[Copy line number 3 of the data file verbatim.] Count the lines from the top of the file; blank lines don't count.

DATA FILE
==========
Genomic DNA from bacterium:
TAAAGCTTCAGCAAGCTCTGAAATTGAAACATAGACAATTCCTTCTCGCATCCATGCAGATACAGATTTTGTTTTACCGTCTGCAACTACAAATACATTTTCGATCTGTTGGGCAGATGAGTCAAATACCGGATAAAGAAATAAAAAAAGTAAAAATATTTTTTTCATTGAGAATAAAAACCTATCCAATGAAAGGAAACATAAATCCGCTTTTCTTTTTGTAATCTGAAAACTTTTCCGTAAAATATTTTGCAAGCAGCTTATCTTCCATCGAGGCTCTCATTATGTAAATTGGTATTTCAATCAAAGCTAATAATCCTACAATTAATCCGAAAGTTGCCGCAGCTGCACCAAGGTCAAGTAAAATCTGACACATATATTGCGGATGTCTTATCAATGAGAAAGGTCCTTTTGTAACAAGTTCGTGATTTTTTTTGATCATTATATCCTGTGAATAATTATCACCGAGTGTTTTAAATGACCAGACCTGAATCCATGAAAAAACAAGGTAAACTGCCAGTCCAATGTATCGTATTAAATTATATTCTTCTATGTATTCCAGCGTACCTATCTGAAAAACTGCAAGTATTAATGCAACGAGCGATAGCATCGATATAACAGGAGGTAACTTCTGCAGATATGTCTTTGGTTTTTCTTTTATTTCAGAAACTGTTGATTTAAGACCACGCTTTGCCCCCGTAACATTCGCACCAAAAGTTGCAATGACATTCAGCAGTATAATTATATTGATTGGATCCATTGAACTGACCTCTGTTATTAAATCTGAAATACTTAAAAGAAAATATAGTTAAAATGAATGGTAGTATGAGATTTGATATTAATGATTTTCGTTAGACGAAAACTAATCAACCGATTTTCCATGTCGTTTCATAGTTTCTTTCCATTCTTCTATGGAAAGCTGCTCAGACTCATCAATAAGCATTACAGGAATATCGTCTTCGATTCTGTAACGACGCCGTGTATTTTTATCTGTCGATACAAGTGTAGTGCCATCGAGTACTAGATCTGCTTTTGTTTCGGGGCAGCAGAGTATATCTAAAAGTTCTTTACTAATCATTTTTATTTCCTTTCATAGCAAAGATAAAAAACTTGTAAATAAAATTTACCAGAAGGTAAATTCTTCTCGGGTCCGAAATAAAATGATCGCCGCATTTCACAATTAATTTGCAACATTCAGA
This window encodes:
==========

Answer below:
This window encodes: